JOHANNESBURG (Bloomberg) -- A strike at carmakers in South Africa -- including Toyota Motor Corp., Nissan Motor Co., BMW AG and General Motors Co. -- continues amid talks with the National Union of Metalworkers of South Africa.
The carmakers shut production Monday as about 30,000 workers stopped working to demand higher wages at plants operated by seven vehicle manufacturers.
“Nothing has changed, the strike continues in Pretoria, Durban, Port Elizabeth and East London,” Castro Ngobese, a spokesman for Numsa said by phone. “There were talks last night and a strike committee will discuss that this morning.”
Numsa is asking for a 14 percent annual wage increase, improved medical benefits and shift flexibility. Employers are willing to offer 10 percent in the first year, the union’s General Secretary Irvin Jim said on Aug. 16. This compares with the South African Reserve Bank’s forecast for 5.9 percent average inflation in 2013.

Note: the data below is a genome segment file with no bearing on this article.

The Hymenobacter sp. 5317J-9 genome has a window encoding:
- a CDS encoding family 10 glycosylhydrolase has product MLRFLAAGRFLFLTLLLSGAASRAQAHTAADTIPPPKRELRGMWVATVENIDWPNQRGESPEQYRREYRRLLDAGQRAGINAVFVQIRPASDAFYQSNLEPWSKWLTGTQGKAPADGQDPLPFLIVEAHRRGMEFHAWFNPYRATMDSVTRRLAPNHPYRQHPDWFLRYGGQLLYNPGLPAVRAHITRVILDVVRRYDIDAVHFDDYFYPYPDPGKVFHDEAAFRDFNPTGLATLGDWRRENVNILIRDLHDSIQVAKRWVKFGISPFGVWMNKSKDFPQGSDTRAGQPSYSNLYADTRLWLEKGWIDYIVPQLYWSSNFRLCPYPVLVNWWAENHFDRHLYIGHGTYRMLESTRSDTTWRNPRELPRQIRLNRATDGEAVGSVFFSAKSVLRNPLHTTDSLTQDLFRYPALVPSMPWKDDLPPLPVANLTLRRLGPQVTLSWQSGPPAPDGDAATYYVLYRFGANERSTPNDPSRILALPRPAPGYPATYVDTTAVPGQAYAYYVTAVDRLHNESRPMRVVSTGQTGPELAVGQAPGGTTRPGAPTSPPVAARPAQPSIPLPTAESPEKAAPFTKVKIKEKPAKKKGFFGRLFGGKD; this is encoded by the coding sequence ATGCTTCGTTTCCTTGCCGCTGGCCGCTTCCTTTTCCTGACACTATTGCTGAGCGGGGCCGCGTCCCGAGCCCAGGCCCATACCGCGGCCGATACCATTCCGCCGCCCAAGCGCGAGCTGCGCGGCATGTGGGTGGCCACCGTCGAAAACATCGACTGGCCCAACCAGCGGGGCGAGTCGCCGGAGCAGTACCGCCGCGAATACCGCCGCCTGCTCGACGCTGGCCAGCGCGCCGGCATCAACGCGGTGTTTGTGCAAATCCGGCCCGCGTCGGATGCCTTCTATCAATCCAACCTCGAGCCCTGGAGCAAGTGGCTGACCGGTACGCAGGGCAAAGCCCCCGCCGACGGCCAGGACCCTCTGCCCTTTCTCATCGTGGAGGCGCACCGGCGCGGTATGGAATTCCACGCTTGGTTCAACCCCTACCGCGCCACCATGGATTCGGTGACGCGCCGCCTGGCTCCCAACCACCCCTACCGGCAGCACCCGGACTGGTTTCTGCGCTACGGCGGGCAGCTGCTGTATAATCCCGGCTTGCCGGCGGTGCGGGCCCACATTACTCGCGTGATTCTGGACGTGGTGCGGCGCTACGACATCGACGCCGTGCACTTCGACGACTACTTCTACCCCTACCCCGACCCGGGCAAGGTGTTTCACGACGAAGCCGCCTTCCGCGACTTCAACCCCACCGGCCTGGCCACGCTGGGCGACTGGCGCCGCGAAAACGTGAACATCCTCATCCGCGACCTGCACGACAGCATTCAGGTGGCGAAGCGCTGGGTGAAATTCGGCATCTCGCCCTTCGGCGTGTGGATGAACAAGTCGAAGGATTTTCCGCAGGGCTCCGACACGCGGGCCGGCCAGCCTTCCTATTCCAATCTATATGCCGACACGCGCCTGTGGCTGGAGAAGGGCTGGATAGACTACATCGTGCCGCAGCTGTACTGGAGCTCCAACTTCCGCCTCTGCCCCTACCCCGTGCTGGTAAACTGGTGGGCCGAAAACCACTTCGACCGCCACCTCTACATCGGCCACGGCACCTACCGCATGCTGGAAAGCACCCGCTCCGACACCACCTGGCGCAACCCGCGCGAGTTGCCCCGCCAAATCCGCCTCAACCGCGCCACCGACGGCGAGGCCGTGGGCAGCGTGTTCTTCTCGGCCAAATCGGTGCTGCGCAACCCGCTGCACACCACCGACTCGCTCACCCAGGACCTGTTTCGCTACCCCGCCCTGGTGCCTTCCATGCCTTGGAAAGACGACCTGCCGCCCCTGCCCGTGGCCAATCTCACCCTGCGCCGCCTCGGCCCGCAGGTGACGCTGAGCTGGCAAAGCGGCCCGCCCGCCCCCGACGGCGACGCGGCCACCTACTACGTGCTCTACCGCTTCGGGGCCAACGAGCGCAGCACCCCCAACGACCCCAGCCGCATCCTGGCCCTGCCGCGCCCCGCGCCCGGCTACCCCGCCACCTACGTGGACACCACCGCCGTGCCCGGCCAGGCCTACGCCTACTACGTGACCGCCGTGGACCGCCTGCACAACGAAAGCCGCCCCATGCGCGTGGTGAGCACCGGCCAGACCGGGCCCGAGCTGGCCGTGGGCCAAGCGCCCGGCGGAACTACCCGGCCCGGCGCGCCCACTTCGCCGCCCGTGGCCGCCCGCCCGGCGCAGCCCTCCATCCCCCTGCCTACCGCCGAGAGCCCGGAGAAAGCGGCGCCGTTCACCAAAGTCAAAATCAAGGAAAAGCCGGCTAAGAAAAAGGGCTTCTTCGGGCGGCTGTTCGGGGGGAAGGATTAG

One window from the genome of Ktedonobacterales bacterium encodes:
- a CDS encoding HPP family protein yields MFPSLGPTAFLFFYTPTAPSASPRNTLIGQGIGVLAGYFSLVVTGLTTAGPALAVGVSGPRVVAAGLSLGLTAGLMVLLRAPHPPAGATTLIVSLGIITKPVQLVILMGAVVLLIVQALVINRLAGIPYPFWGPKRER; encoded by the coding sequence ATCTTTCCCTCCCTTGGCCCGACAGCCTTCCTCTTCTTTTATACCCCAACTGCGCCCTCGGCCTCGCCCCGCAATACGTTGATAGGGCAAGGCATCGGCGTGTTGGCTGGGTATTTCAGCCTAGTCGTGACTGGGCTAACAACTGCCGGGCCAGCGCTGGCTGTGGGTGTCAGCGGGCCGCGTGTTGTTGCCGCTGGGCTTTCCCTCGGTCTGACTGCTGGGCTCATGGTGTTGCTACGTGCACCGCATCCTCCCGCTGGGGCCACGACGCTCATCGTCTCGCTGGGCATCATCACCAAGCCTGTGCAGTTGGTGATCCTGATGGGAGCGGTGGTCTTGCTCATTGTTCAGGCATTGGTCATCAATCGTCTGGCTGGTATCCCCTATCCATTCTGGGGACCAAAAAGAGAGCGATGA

The strike is disrupting output in an industry accounting for 7 percent of the country’s gross domestic product, according to Department of Trade and Industry estimates. A prolonged stoppage of production will impact economic growth, foreign direct investment, and South Africa’s reputation as a supplier to the world’s vehicle industry, economists and the manufacturers’ association say.